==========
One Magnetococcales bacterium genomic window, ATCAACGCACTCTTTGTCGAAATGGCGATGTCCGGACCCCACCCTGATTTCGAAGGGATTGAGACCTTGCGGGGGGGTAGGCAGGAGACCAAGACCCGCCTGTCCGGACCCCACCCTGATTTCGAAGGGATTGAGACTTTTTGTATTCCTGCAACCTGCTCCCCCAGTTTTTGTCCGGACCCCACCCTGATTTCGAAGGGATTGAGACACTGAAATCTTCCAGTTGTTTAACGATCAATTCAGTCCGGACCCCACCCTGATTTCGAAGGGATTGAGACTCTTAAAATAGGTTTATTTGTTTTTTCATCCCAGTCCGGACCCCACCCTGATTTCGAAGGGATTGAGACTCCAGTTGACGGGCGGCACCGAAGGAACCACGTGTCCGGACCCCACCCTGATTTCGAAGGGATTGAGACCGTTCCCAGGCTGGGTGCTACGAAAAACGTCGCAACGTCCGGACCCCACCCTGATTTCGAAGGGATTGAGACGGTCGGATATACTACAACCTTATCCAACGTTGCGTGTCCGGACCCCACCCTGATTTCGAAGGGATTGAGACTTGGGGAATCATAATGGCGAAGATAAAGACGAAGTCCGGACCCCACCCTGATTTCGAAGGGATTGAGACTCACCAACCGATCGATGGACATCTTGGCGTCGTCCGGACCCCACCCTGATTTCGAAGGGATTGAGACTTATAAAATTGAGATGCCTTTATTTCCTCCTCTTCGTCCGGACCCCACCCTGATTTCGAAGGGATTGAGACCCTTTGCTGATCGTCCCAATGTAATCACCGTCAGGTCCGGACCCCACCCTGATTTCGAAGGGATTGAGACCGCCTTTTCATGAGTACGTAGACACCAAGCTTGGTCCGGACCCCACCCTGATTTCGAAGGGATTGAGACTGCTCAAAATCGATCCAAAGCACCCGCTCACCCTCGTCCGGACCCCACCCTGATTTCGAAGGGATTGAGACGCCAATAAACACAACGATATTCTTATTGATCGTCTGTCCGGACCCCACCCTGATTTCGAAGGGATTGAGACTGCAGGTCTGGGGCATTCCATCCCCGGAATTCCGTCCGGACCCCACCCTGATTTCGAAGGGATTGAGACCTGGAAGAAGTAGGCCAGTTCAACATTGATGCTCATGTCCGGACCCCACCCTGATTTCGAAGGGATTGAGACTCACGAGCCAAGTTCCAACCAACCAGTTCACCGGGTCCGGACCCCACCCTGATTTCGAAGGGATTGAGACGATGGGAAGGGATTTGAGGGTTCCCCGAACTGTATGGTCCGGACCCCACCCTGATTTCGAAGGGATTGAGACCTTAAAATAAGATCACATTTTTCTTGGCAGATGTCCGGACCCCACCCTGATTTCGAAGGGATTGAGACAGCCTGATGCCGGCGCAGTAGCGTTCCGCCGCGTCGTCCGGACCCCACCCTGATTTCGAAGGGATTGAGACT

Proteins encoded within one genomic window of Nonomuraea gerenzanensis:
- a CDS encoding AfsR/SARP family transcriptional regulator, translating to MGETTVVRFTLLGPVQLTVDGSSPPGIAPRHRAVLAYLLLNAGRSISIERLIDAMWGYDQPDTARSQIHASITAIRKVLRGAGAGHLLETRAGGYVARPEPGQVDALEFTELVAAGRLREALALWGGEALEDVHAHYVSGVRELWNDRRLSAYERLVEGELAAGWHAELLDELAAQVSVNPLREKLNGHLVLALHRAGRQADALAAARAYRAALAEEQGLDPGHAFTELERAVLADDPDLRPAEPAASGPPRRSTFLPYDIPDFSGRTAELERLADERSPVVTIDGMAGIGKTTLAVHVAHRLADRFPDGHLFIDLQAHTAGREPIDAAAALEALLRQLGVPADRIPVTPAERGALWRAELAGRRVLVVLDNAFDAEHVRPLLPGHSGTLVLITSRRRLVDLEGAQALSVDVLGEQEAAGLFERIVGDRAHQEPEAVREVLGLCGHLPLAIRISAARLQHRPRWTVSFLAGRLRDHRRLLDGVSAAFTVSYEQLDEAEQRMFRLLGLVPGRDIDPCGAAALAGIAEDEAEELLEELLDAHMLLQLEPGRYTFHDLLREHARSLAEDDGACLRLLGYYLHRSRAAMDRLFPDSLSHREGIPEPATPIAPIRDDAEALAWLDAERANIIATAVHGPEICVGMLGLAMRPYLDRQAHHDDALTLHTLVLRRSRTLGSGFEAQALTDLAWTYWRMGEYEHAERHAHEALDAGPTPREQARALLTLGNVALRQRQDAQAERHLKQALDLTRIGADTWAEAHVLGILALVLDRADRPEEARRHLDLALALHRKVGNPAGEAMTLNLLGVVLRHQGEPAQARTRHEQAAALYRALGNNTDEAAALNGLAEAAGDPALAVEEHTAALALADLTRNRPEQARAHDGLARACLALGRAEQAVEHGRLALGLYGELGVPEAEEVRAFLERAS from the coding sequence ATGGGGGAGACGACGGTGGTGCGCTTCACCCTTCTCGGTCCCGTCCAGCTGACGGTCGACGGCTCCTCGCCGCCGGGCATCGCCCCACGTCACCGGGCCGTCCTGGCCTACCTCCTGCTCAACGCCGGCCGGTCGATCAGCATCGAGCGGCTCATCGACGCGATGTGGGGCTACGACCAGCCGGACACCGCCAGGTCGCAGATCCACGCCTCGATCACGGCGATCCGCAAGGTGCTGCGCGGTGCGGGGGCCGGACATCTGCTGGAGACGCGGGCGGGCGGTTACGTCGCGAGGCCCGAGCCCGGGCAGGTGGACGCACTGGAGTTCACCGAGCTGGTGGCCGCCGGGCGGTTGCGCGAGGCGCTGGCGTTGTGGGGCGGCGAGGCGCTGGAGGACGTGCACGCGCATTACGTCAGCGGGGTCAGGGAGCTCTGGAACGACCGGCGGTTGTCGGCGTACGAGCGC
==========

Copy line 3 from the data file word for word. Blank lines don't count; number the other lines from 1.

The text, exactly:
- a CDS encoding AfsR/SARP family transcriptional regulator, translating to MGETTVVRFTLLGPVQLTVDGSSPPGIAPRHRAVLAYLLLNAGRSISIERLIDAMWGYDQPDTARSQIHASITAIRKVLRGAGAGHLLETRAGGYVARPEPGQVDALEFTELVAAGRLREALALWGGEALEDVHAHYVSGVRELWNDRRLSAYERLVEGELAAGWHAELLDELAAQVSVNPLREKLNGHLVLALHRAGRQADALAAARAYRAALAEEQGLDPGHAFTELERAVLADDPDLRPAEPAASGPPRRSTFLPYDIPDFSGRTAELERLADERSPVVTIDGMAGIGKTTLAVHVAHRLADRFPDGHLFIDLQAHTAGREPIDAAAALEALLRQLGVPADRIPVTPAERGALWRAELAGRRVLVVLDNAFDAEHVRPLLPGHSGTLVLITSRRRLVDLEGAQALSVDVLGEQEAAGLFERIVGDRAHQEPEAVREVLGLCGHLPLAIRISAARLQHRPRWTVSFLAGRLRDHRRLLDGVSAAFTVSYEQLDEAEQRMFRLLGLVPGRDIDPCGAAALAGIAEDEAEELLEELLDAHMLLQLEPGRYTFHDLLREHARSLAEDDGACLRLLGYYLHRSRAAMDRLFPDSLSHREGIPEPATPIAPIRDDAEALAWLDAERANIIATAVHGPEICVGMLGLAMRPYLDRQAHHDDALTLHTLVLRRSRTLGSGFEAQALTDLAWTYWRMGEYEHAERHAHEALDAGPTPREQARALLTLGNVALRQRQDAQAERHLKQALDLTRIGADTWAEAHVLGILALVLDRADRPEEARRHLDLALALHRKVGNPAGEAMTLNLLGVVLRHQGEPAQARTRHEQAAALYRALGNNTDEAAALNGLAEAAGDPALAVEEHTAALALADLTRNRPEQARAHDGLARACLALGRAEQAVEHGRLALGLYGELGVPEAEEVRAFLERAS from the coding sequence ATGGGGGAGACGACGGTGGTGCGCTTCACCCTTCTCGGTCCCGTCCAGCTGACGGTCGACGGCTCCTCGCCGCCGGGCATCGCCCCACGTCACCGGGCCGTCCTGGCCTACCTCCTGCTCAACGCCGGCCGGTCGATCAGCATCGAGCGGCTCATCGACGCGATGTGGGGCTACGACCAGCCGGACACCGCCAGGTCGCAGATCCACGCCTCGATCACGGCGATCCGCAAGGTGCTGCGCGGTGCGGGGGCCGGACATCTGCTGGAGACGCGGGCGGGCGGTTACGTCGCGAGGCCCGAGCCCGGGCAGGTGGACGCACTGGAGTTCACCGAGCTGGTGGCCGCCGGGCGGTTGCGCGAGGCGCTGGCGTTGTGGGGCGGCGAGGCGCTGGAGGACGTGCACGCGCATTACGTCAGCGGGGTCAGGGAGCTCTGGAACGACCGGCGGTTGTCGGCGTACGAGCGC